The administration is framing cohort pricing as a strictly procedural matter, said Lucinda Marshall-Kiparissis, the CSU General Coordinator and an undergraduate representative on Board.

She continued that they are not addressing the concern students have regarding the possible tuition hikes that may come as part of new system. In preparation for the meeting, she will send a CSU statement denouncing cohort pricing, drafted earlier, this month to her fellow governors.

“We’re going to try and talk to our peers,” she said. “You don’t necessarily see what’s happening within the student body if you just go to these meetings.” On Dec. 14, Marshall-Kiparissis said she plans to have questions and testimonials from students ready to be presented.

Many universities in Canada and the United States already practice cohort pricing. McGill offers this guarantee for international students in deregulated undergraduate programs, but they might have to spend upwards of $42,000 per year for 30 full-time credits.

At Concordia, the rates are lower, as international undergraduates in the same programs will pay around $24,000 each year for the same course load.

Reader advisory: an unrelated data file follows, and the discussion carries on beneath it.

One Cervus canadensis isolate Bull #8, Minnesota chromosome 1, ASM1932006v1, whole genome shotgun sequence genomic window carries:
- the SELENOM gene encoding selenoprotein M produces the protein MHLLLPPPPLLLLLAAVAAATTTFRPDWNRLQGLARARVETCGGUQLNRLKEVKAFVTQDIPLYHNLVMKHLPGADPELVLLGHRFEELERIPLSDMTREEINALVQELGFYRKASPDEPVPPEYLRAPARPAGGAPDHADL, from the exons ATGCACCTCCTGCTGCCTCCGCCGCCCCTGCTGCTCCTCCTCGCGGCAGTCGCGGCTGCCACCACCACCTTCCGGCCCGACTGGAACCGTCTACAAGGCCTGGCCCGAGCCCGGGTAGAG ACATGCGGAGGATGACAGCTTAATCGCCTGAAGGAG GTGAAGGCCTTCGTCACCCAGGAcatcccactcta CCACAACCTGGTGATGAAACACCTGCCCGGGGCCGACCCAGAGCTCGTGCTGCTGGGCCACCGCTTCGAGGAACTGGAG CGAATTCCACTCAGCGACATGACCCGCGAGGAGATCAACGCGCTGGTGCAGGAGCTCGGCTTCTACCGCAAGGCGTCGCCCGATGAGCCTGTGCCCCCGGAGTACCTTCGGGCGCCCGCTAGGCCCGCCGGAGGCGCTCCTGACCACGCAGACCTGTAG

“I don’t propose to go to McGill’s levels,” Shepard said. As president, Shepard also serves on the Board. He added that through research and surveys of prospective students, they’ve discovered that international students value stability even at the costs of higher rates.

Enrollment of international students in deregulated programs has increased more compared to international students in regulated programs, according to university spokesperson Chris Mota. “The students are still coming and coming faster,” she said.

“It’s tough to say to someone that has to resort to using a food bank that their tuition is going up when the university president is almost making half a million dollars.” —Aloyse Muller, CSU External Affairs and Mobilization Coordinator